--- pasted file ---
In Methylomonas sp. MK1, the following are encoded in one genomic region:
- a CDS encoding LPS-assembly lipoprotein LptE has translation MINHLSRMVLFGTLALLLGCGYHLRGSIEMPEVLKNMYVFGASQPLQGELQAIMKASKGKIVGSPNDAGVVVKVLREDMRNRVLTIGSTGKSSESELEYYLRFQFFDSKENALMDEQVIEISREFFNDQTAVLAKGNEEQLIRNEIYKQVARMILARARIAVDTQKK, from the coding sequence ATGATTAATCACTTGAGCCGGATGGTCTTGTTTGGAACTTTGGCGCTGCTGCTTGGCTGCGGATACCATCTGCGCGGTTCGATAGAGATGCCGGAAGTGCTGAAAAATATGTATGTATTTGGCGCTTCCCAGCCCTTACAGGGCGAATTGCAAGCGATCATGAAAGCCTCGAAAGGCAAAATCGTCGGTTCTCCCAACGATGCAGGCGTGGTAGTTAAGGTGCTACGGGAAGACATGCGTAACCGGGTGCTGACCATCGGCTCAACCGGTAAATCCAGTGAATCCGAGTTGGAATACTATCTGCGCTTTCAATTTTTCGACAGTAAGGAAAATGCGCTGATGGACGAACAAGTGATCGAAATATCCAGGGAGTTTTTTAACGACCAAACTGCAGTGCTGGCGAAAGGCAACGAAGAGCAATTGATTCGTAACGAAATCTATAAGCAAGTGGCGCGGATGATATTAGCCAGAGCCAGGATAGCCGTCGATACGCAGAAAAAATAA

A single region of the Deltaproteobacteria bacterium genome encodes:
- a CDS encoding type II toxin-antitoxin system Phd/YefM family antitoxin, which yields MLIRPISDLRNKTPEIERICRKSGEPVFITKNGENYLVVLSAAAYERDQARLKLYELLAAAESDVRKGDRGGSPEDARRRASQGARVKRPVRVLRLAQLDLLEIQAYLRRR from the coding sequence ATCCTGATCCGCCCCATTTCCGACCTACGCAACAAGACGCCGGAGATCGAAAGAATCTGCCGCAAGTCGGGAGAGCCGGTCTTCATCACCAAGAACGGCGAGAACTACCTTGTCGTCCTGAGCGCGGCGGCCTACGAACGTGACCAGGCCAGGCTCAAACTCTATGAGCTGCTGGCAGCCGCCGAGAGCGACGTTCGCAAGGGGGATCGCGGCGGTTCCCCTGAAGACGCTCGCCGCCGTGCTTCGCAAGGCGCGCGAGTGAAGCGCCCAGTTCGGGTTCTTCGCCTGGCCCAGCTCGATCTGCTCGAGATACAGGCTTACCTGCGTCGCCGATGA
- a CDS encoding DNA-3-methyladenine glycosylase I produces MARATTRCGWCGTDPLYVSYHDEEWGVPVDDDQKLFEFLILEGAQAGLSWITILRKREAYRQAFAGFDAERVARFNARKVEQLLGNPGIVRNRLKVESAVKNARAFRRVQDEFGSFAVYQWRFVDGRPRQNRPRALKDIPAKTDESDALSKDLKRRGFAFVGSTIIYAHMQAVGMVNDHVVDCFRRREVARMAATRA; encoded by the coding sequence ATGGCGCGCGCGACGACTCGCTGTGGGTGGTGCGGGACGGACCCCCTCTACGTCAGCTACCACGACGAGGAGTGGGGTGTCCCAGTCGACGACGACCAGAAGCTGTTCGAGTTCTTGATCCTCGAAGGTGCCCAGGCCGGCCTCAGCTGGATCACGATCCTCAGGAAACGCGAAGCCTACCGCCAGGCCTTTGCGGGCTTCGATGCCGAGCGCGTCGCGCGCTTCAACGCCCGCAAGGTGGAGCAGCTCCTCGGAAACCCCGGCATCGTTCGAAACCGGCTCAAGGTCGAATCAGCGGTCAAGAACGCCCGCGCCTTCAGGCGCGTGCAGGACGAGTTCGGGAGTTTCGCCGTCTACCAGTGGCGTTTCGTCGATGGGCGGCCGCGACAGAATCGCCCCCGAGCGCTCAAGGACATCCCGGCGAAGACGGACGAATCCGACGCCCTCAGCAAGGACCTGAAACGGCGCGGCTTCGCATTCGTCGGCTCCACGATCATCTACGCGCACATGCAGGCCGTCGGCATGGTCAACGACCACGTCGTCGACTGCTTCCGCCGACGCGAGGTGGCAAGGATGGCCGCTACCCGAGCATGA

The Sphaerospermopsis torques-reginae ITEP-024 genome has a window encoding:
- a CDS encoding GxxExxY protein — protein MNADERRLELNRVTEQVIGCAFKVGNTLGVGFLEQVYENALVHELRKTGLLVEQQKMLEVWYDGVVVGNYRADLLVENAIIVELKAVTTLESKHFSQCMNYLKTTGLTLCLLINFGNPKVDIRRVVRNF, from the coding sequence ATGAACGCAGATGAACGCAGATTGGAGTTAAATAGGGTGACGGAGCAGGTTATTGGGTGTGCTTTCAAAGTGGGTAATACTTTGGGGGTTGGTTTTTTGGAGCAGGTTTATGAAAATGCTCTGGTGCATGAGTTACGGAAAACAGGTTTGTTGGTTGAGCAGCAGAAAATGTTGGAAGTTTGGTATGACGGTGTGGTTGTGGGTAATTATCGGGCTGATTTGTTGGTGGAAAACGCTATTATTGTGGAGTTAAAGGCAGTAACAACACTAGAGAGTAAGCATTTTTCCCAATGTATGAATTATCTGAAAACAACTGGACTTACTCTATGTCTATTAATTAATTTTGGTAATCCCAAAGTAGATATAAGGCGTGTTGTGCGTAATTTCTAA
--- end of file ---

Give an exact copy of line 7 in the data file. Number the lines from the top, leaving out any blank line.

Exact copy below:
- a CDS encoding GxxExxY protein — protein MNADERRLELNRVTEQVIGCAFKVGNTLGVGFLEQVYENALVHELRKTGLLVEQQKMLEVWYDGVVVGNYRADLLVENAIIVELKAVTTLESKHFSQCMNYLKTTGLTLCLLINFGNPKVDIRRVVRNF, from the coding sequence ATGAACGCAGATGAACGCAGATTGGAGTTAAATAGGGTGACGGAGCAGGTTATTGGGTGTGCTTTCAAAGTGGGTAATACTTTGGGGGTTGGTTTTTTGGAGCAGGTTTATGAAAATGCTCTGGTGCATGAGTTACGGAAAACAGGTTTGTTGGTTGAGCAGCAGAAAATGTTGGAAGTTTGGTATGACGGTGTGGTTGTGGGTAATTATCGGGCTGATTTGTTGGTGGAAAACGCTATTATTGTGGAGTTAAAGGCAGTAACAACACTAGAGAGTAAGCATTTTTCCCAATGTATGAATTATCTGAAAACAACTGGACTTACTCTATGTCTATTAATTAATTTTGGTAATCCCAAAGTAGATATAAGGCGTGTTGTGCGTAATTTCTAA